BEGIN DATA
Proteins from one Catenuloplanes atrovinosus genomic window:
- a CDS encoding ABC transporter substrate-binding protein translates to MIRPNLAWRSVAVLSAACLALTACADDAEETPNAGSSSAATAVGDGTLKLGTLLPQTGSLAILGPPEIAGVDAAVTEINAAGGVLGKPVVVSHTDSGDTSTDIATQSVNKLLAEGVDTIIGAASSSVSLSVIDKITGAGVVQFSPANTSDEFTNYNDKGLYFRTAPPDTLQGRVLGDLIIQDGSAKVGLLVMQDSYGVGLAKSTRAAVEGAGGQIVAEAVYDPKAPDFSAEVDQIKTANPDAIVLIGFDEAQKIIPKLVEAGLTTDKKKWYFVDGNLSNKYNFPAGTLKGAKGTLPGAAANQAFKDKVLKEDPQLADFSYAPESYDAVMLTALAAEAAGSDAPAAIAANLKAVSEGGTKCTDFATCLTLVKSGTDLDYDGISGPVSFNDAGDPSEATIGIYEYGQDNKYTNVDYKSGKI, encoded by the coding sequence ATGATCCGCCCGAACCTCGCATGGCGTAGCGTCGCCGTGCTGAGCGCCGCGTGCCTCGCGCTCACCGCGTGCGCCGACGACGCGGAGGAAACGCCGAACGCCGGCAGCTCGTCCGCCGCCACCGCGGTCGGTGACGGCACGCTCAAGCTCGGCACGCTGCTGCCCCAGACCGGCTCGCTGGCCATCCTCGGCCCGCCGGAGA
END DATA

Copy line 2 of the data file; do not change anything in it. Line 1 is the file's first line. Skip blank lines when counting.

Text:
- a CDS encoding ABC transporter substrate-binding protein translates to MIRPNLAWRSVAVLSAACLALTACADDAEETPNAGSSSAATAVGDGTLKLGTLLPQTGSLAILGPPEIAGVDAAVTEINAAGGVLGKPVVVSHTDSGDTSTDIATQSVNKLLAEGVDTIIGAASSSVSLSVIDKITGAGVVQFSPANTSDEFTNYNDKGLYFRTAPPDTLQGRVLGDLIIQDGSAKVGLLVMQDSYGVGLAKSTRAAVEGAGGQIVAEAVYDPKAPDFSAEVDQIKTANPDAIVLIGFDEAQKIIPKLVEAGLTTDKKKWYFVDGNLSNKYNFPAGTLKGAKGTLPGAAANQAFKDKVLKEDPQLADFSYAPESYDAVMLTALAAEAAGSDAPAAIAANLKAVSEGGTKCTDFATCLTLVKSGTDLDYDGISGPVSFNDAGDPSEATIGIYEYGQDNKYTNVDYKSGKI, encoded by the coding sequence ATGATCCGCCCGAACCTCGCATGGCGTAGCGTCGCCGTGCTGAGCGCCGCGTGCCTCGCGCTCACCGCGTGCGCCGACGACGCGGAGGAAACGCCGAACGCCGGCAGCTCGTCCGCCGCCACCGCGGTCGGTGACGGCACGCTCAAGCTCGGCACGCTGCTGCCCCAGACCGGCTCGCTGGCCATCCTCGGCCCGCCGGAGA